Held:Although this appeal was argued on two sample split tier policies, the Court post-hearing was asked to look at different sample policies. These events underlined the soundness of the principle that a court should not make a declaration if the underlying facts were in dispute, including where the question was one of mixed (but disputed) facts and law. Implicit in the SC's observations in Mandic was that there be no doubt as to which instrument or agreement the court was being asked to rule on.

Bearing in mind the binding precedential effect of a judgment of the Court of Appeal under the Declaratory Judgments Act, it was not satisfactory to be asked to rule on sample policies — policies that had not actually been issued, and were not complete as to their relevant contents. Accordingly the judgment would be based on the two sample split tier policies but if this had been a court of first instance, declarations would have been declined, at least in relation to the split tier policies. That was simply because there was no actual policy or policies to rule on.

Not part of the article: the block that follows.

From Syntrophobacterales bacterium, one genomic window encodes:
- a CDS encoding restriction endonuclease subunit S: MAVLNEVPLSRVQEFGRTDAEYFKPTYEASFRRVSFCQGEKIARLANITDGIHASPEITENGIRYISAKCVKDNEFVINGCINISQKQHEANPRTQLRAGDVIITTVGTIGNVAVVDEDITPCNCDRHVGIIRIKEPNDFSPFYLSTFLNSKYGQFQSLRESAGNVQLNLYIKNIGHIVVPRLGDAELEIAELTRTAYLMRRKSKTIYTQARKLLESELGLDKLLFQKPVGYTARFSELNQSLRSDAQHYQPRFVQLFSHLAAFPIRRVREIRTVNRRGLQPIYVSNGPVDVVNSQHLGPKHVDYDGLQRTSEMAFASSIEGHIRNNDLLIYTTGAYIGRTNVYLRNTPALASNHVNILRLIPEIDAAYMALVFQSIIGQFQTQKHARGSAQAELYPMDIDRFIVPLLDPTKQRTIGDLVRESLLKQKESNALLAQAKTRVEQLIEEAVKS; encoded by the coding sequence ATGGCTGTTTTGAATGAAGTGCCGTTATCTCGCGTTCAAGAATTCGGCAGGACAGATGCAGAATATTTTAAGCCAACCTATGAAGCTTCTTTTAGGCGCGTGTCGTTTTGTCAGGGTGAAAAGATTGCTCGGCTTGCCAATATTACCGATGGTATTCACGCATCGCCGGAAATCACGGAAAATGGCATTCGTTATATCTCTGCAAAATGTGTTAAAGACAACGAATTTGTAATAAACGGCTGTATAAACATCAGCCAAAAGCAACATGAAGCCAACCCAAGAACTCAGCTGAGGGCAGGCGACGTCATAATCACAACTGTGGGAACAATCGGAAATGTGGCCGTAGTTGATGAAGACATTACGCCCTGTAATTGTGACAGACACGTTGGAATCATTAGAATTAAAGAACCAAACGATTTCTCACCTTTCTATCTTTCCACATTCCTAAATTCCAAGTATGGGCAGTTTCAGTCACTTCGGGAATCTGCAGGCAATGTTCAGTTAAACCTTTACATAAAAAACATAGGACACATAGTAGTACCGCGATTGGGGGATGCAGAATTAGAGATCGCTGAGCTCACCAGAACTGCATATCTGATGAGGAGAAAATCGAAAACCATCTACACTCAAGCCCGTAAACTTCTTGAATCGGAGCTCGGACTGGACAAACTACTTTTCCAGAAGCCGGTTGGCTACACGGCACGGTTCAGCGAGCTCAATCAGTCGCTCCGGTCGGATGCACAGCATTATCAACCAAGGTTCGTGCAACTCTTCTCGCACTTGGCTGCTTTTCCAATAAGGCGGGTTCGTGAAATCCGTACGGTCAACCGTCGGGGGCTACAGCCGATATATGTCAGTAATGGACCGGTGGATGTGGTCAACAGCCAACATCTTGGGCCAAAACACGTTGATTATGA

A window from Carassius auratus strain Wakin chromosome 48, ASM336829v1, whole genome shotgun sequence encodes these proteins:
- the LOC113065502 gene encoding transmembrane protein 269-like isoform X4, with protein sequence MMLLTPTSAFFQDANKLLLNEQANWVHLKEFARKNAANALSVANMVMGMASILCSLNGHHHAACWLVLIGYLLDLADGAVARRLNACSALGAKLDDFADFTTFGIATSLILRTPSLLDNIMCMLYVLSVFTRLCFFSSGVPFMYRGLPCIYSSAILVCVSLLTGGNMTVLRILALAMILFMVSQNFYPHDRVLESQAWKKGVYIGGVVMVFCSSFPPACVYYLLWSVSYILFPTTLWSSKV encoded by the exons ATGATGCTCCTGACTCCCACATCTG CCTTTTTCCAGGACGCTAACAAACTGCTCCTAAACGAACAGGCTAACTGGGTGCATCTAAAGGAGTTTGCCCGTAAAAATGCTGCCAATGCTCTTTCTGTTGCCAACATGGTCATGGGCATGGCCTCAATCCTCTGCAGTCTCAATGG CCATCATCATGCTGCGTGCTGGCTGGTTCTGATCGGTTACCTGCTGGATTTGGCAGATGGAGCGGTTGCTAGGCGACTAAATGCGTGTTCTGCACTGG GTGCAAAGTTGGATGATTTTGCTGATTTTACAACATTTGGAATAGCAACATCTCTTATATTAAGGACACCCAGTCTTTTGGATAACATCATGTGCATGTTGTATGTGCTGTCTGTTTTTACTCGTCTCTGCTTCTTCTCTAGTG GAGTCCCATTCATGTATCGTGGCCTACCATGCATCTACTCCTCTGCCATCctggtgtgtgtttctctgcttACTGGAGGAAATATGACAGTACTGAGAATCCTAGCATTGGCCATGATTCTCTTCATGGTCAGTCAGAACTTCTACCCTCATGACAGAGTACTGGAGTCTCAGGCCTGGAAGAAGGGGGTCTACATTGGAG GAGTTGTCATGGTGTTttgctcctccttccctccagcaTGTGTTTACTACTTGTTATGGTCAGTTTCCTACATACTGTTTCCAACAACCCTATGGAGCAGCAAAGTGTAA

Section 48 FSA was drafted before the two types of policy in question became common, and perhaps before the advent of at least the multi-insured composite policy. It had not kept pace with developments in New Zealand in the structuring of fire insurance policies covering commercial properties. The solution was legislative not judicial. A comprehensive look at how levies to fund the Commission were most effectively and fairly fixed was needed.

Section 48 FSA operated as follows:

  • •It applied to both split tier insurance policies and multi-insured composite policies because both were contracts of fire insurance in terms of s48(1) FSA.;